To claim a tax deduction for your traditional IRA contribution, much hinges on whether you are covered by a retirement plan at work. That doesn’t come into play with a Roth IRA. Instead, all that matters is your income.
If you are single or head of household and you have enough earned income, you can fully fund a Roth IRA in 2016 if your modified adjusted gross income is less than $117,000. The amount you can contribute is phased out if your income is between $117,000 and $132,000. Above $132,000, no contribution is allowed. For 2017, the phase-out range is $118,000 to $133,000.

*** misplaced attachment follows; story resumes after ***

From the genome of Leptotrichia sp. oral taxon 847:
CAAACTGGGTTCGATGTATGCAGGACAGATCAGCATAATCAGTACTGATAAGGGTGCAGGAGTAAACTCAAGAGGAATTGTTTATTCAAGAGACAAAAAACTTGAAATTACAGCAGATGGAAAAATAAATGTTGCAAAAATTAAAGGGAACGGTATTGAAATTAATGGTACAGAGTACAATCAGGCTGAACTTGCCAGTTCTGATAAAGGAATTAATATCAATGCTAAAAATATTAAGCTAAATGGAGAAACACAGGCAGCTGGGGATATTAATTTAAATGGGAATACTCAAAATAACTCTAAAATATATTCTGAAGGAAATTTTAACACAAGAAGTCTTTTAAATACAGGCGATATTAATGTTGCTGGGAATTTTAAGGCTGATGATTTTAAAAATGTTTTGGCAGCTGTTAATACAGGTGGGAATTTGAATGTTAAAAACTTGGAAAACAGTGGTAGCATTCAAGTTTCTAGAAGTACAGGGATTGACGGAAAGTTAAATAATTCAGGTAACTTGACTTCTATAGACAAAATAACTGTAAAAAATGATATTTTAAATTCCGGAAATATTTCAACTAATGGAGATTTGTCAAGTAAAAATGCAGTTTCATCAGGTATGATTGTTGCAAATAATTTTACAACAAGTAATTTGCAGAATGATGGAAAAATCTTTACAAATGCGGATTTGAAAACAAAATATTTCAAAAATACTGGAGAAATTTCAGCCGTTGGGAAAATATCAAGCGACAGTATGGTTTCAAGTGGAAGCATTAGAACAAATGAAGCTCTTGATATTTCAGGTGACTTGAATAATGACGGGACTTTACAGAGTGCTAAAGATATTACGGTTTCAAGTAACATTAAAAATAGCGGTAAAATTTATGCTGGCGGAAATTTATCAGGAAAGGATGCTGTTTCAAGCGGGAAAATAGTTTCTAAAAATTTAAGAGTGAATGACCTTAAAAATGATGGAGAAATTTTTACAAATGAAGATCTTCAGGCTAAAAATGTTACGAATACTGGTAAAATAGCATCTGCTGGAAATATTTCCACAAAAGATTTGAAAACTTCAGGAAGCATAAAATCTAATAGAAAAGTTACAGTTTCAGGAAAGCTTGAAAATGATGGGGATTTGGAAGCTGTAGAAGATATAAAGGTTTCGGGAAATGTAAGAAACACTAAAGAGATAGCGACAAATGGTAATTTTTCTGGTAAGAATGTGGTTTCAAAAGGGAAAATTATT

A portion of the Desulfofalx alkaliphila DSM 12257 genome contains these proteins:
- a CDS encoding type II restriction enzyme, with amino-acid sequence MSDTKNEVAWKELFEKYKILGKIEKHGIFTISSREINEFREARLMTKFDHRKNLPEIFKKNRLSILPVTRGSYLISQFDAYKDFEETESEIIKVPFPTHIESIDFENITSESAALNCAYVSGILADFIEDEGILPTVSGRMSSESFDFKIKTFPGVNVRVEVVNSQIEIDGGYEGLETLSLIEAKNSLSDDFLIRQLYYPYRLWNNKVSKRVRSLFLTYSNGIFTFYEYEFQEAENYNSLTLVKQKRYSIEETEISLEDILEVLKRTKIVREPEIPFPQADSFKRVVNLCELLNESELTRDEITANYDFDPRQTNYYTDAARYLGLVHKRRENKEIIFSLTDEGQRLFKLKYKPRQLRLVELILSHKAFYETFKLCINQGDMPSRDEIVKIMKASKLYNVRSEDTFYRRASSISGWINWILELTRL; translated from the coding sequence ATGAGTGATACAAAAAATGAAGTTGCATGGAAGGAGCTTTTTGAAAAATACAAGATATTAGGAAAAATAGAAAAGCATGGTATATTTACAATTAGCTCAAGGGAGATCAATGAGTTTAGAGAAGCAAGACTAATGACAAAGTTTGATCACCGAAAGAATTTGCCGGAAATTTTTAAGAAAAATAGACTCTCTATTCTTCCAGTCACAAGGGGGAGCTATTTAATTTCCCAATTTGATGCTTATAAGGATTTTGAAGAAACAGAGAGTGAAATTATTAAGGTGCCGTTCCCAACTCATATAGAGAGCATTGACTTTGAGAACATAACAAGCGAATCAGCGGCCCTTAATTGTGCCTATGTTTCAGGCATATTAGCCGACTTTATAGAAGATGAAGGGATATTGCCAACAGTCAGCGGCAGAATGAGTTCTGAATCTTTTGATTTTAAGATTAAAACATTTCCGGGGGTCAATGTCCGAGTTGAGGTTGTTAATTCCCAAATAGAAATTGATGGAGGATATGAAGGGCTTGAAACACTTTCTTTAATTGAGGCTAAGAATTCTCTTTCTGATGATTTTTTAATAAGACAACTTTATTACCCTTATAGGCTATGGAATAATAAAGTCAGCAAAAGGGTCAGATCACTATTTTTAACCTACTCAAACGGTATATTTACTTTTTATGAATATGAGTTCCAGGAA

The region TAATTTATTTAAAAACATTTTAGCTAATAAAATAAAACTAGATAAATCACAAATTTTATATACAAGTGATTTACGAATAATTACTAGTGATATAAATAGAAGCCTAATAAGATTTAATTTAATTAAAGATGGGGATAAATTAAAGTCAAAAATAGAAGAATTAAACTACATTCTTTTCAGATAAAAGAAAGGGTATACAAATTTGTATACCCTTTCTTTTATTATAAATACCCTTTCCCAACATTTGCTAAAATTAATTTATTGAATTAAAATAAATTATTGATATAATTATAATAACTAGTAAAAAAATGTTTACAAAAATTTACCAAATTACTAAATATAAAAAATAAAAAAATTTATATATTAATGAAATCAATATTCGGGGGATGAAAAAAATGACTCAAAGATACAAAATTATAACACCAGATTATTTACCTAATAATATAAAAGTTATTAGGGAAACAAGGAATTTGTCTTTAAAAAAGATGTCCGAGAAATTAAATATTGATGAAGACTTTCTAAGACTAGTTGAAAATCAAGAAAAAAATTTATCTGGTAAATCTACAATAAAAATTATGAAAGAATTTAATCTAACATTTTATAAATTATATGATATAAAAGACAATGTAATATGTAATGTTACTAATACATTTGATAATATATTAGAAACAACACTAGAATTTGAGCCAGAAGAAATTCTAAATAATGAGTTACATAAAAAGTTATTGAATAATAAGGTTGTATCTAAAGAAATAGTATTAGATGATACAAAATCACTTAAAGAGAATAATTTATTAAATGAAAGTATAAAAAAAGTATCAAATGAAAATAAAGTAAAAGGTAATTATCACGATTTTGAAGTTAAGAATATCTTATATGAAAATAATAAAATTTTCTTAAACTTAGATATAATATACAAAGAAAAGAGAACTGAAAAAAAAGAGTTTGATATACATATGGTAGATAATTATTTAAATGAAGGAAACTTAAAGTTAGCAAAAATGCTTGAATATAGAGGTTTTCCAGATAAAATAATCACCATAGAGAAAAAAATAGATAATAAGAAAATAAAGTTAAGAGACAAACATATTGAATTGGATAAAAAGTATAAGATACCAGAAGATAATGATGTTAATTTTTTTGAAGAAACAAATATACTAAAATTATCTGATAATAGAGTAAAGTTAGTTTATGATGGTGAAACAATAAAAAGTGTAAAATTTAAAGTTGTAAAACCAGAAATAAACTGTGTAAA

If you are married filing jointly, your ability to fund a Roth phases out if your combined income is between $184,000 and $194,000 in 2016 and between $186,000 and $196,000 in 2017.
What if you’re eligible to make only a partial Roth contribution of, say, $3,000 out of a possible $5,500? You can put the remaining $2,500 in a traditional IRA, though your contribution won’t necessarily be tax-deductible.
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